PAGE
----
NFMU not taking any more radio licence applications
Posted By Stabroek staff On October 19, 2009 @ 5:11 am In Local News | 13 Comments
The National Frequency Management Unit (NFMU) is no longer receiving applications for radio licences following the Court of Appeal’s announcement last Wednesday that the government has an unlawful monopoly on the airwaves and that the NFMU is not doing its job with respect to considering radio licences.
This announcement was made in a notice carried on page nine in yesterday’s edition of the Guyana Times. It said: “Notice is hereby given that in view of the recent court ruling on radio licenses and the number of applications for radio licenses currently on file, the National Frequency Management Unit will not be accepting any further applications for radio licenses, with effect from October 18, 2009.” The notice seemed to imply that consideration of the licence applications on file will begin shortly.
In a landmark ruling, the Court led by Chancellor (ag) Carl Singh and comprising Justices of Appeal B.S. Roy and Yonette Cummings-Edwards allowed an appeal filed by local television pioneer Anthony Vieira on behalf of VCT ruling that VCT’s fundamental right to freedom of expression and freedom to receive and communicate ideas and information was contravened.. Ironically, Vieira has since sold his TV station to the Ramroop Group, publishers of the Guyana Times, and has migrated.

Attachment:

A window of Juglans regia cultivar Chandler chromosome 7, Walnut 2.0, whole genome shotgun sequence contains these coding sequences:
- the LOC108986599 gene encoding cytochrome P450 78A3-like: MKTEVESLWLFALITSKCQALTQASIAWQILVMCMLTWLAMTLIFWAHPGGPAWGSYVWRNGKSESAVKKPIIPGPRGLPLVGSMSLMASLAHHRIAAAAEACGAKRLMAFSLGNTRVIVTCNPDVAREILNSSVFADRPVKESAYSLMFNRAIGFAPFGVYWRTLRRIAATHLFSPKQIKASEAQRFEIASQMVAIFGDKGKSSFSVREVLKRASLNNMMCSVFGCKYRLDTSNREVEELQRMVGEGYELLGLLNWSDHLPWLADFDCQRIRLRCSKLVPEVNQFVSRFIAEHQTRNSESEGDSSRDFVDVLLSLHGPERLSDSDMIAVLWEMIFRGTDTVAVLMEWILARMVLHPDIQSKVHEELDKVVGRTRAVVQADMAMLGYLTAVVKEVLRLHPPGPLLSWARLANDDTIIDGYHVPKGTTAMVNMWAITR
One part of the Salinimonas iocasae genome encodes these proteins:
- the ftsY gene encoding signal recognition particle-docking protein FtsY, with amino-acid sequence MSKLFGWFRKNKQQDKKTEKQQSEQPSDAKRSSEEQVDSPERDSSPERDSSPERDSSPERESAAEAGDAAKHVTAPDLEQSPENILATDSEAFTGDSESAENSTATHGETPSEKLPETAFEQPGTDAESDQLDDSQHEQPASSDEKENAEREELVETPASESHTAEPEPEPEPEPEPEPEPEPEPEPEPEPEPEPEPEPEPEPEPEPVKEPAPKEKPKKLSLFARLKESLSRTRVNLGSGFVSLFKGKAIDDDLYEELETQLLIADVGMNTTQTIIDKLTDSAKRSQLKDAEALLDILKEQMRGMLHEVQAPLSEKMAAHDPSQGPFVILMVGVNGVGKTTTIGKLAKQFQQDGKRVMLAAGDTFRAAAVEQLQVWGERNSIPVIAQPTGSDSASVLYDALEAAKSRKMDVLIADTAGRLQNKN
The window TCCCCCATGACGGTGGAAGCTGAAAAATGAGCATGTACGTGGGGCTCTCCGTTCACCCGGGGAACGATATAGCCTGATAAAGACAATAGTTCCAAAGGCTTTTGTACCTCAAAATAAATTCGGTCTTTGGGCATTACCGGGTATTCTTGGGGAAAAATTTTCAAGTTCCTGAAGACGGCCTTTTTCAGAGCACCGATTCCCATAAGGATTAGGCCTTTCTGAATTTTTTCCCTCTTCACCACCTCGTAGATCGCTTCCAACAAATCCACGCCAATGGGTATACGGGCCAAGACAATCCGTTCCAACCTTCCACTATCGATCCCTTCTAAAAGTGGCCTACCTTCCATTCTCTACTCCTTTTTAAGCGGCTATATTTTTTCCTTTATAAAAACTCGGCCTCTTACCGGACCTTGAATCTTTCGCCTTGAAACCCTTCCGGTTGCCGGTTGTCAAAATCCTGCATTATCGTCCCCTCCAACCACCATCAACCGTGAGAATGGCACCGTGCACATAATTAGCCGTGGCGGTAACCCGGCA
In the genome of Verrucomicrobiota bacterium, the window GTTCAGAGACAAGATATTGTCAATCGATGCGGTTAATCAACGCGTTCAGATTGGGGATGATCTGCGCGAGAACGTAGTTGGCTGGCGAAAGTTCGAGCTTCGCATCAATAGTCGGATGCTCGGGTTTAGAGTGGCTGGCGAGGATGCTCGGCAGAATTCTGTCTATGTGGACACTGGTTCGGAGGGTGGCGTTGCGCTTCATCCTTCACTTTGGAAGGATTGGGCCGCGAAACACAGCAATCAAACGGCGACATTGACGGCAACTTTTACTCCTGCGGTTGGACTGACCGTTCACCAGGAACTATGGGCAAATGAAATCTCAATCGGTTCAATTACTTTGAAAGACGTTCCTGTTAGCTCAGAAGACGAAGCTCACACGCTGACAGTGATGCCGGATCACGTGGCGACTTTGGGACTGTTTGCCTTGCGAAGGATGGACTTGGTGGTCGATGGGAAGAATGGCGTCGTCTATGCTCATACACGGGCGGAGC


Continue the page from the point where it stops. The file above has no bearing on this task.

VCT had applied for a radio licence since 1993 and the court said last Wednesday that both the government and the NFMU failed to acknowledge receipt of the application. VCT had asked that the court order the NFMU to issue it with a radio licence forthwith but the Court said there are technicalities involved in making such a decision, noting that it lacks the expertise to make such an evaluation. It said the NFMU is the entity which is well placed to make such an evaluation, and it called on the unit to “do its job”. However, the court did direct the NFMU to consider and determine VCT’s application for a radio broadcast license.
Now days after the Court of Appeal called on NFMU to carry out its duty the body has announced that it will no longer be receiving applications for radio licences. While the NFMU used the number of applications on file to support this decision it did not state for how long this condition will exist.
Chief Executive Officer of NFMU, Valmikki Singh, could not be reached yesterday for a comment.
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